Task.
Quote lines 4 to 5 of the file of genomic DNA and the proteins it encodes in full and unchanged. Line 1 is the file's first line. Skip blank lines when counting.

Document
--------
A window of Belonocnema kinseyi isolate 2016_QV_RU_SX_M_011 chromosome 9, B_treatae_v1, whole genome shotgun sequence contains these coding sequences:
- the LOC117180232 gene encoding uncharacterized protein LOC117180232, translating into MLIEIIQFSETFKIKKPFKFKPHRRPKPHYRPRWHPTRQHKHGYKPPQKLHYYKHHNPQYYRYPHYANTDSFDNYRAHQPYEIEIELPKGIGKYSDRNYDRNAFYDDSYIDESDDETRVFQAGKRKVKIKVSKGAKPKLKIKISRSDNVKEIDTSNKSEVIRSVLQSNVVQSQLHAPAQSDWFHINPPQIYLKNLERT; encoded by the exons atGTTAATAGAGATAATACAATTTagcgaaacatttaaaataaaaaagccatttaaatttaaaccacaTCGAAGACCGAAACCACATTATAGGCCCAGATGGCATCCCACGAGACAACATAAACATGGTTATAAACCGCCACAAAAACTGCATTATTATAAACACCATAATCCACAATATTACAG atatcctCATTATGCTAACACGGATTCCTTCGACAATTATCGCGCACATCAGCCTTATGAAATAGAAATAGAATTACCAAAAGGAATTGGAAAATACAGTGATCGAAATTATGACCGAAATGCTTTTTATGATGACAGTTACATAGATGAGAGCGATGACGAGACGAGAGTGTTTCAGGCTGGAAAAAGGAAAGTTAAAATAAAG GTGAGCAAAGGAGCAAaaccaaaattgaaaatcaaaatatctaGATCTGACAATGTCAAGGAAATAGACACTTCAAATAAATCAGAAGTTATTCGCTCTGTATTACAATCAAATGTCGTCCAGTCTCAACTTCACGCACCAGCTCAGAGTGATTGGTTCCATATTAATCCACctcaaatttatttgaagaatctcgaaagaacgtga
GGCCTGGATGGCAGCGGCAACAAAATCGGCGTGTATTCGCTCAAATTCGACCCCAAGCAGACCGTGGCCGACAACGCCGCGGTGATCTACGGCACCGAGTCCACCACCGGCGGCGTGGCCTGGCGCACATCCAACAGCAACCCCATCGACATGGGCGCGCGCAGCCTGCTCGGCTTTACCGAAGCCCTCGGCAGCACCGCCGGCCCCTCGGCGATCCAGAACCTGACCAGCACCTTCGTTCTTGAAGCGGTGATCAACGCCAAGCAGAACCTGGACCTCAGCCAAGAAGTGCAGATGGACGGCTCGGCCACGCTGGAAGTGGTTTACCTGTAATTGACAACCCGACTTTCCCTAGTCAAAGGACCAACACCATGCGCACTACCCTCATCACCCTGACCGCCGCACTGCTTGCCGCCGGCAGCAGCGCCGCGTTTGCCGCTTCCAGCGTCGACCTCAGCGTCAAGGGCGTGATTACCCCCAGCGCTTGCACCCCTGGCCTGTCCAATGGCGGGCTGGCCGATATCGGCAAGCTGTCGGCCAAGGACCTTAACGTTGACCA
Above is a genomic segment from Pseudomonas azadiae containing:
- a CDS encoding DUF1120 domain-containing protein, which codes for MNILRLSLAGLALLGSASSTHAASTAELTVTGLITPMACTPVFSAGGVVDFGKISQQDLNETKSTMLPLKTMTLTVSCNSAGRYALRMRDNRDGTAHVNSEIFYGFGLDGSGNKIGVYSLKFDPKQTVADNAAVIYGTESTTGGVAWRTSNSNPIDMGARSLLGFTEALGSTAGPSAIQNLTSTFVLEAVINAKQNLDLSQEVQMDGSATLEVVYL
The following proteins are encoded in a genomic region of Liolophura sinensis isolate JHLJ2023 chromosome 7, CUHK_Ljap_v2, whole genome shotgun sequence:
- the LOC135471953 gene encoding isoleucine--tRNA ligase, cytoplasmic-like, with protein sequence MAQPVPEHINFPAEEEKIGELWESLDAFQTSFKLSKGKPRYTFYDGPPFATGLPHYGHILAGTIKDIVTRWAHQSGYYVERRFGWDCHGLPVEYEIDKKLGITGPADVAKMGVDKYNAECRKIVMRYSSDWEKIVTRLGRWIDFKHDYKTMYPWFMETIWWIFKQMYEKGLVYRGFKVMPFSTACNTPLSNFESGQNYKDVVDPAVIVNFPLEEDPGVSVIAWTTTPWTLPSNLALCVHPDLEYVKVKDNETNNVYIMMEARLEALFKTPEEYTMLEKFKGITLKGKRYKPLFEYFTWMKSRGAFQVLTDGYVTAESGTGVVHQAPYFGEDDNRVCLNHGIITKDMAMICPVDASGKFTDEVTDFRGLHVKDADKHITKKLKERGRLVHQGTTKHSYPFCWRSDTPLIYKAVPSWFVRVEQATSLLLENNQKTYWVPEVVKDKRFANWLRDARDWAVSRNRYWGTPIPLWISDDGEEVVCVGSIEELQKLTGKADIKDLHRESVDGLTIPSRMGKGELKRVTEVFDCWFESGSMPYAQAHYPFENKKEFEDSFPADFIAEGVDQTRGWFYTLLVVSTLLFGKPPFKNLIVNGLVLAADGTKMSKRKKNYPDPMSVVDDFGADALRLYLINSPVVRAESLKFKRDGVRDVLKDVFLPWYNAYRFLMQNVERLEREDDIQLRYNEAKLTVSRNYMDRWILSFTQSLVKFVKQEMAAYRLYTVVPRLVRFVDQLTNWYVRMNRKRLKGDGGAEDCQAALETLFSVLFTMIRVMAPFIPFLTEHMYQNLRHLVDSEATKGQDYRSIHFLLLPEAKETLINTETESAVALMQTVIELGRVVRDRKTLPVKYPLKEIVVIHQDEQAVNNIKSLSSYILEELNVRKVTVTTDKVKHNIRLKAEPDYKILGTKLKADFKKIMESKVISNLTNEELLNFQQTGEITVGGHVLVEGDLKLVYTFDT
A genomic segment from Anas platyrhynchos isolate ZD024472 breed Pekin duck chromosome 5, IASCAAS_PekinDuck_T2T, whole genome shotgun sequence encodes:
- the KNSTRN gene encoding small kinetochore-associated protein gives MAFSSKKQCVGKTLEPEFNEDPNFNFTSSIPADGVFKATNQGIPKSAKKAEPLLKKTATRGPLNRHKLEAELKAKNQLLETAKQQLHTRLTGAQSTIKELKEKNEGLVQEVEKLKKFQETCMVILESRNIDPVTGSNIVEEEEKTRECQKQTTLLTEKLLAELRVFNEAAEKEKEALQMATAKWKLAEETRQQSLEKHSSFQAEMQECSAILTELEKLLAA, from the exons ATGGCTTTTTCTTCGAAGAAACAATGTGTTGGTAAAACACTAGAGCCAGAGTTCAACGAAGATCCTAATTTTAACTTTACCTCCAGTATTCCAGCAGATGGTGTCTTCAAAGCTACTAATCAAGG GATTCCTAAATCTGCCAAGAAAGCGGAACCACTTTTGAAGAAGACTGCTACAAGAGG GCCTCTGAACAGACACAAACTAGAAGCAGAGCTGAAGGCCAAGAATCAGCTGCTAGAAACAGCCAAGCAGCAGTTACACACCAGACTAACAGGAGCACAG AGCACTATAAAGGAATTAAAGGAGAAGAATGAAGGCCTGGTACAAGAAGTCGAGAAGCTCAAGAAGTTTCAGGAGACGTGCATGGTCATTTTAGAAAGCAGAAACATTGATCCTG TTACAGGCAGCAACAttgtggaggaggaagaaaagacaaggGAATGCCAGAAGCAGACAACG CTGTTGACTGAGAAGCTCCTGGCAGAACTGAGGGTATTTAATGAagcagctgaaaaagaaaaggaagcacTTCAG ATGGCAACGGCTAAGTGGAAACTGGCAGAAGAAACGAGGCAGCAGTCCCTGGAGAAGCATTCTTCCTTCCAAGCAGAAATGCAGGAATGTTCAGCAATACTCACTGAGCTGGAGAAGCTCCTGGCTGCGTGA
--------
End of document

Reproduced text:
Above is a genomic segment from Pseudomonas azadiae containing:
- a CDS encoding DUF1120 domain-containing protein, which codes for MNILRLSLAGLALLGSASSTHAASTAELTVTGLITPMACTPVFSAGGVVDFGKISQQDLNETKSTMLPLKTMTLTVSCNSAGRYALRMRDNRDGTAHVNSEIFYGFGLDGSGNKIGVYSLKFDPKQTVADNAAVIYGTESTTGGVAWRTSNSNPIDMGARSLLGFTEALGSTAGPSAIQNLTSTFVLEAVINAKQNLDLSQEVQMDGSATLEVVYL